“Can we continue this discussion another time?”

Branson stopped the coach. John lifted Margaret out and up to the porch. “Did you want to try the steps with your new shoes, or can I carry you.” John couldn’t help but wonder what her brother was thinking of his sister’s husband and that rather personal conversation.

“I would like to try.”

Frederick, would you mind walking in front of your sister, while I stay behind her?”

Frederick bounded in front of Margaret and stepped backward up the steps. “You’re doing fine, sis.”

Í am going to make it . . . and without help,” replied a cheerful Margaret. “I’ve accomplished one of my goals.”

“I think we need to practice that a few more times before I will let you do it on your own,” John stated.

Frederick could easily see the love for his sister from John Thornton.


John hadn’t realized it was nearing 1:00 in the afternoon. He saw the table set for the midday meal and hurried to the kitchen to have Jane set a third place at the table.

Arriving back in the parlor, he saw Frederick pouring two glasses of scotch. Handing one to him, Frederick turned to Margaret. “Sis?”

“Not now, thank you.”

“I guess it is my turn to hear your words of admonishment. No doubt you have had this conversation with your husband, too.” Frederick began.

“Yes, I have!”


“He will not listen to me.”

“I am your brother. I love you, too. I will not listen either. Do not worry about me, sis. I have a lovely woman somewhere in France waiting for me. I will not be frivolous with my life.”

“Somehow, you are not saying what I want to hear,” Margaret looked her brother in the eye. “Tell me you won’t go to London to seek him out.”

“I won’t go to London to seek him out.”

Margaret thought back if her brother had ever lied to her for her own good. She couldn’t remember such a time.

“I’m relieved to hear that. How long can you stay?”

“Oh, a few days. I am not sure.” Frederick hedged.

“I think you both are hiding something from me. You two are going to some meeting with the detective. Frederick, you are staying longer than I would have expected. Who else is going to this meeting?” Margaret looked toward John.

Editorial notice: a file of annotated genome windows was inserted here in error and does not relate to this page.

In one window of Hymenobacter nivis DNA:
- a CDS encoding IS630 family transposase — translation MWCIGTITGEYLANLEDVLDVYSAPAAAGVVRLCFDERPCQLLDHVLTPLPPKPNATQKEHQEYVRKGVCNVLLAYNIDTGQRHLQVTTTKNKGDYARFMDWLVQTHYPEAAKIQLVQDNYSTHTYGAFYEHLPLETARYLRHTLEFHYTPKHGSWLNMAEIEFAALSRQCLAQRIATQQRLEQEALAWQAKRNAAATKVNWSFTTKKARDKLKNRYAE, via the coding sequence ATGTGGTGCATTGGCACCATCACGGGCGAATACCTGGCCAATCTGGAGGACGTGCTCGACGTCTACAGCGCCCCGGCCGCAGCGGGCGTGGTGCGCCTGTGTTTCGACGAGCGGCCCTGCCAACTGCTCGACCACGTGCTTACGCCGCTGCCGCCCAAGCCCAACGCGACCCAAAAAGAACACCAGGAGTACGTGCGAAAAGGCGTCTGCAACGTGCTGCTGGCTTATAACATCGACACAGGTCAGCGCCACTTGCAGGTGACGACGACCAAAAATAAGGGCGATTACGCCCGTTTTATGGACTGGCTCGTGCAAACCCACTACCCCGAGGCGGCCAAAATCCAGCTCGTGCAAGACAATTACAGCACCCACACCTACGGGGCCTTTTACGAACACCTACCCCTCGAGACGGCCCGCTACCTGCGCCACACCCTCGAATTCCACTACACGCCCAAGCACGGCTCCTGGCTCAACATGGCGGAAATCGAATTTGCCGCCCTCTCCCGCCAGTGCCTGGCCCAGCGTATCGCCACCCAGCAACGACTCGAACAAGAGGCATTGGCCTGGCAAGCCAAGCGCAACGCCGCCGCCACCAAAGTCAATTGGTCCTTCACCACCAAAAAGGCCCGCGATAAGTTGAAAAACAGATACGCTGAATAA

“I believe Maxwell is interested before he may face him in London when he returns, “John skirted. “And you know that Adam would be interested, too. Now that Nicholas has returned, I do not think I can keep him away from the rest of us.”

“Frederick, are you still worried about being watched by those men . . . not the Navy.” Margaret was starting to look pitiful, John thought, with her worries for the two of them.

“Margaret . . . sis, Hartford has lost you. He does not need me any further. I have no worries there.”

“Could he come and find me here,” asked Margaret, eliciting the question that neither, John or her brother wanted to answer.

John cleared his throat. “Margaret, it would seem he has no reason to seek you out, now. He cannot marry you. He’s lost track of Frederick, so just pure blackmail seems a lost cause if he has any sense at all. There has been no mention of your attack anywhere, in any paper. He must feel that you are keeping it a secret, still fearing for your brother’s life. That’s really to our benefit, while we wait for him to be apprehended by the police.

“That sounds good when you say it fast, but I’ll have to do more thinking on this. Things do not feel right with your actions. You will tell me what the detective says tonight.”

“No, I will not. You are going to have no more talk of this. We will get on with our new life together and let the police do their job. We will be notified when he is caught.”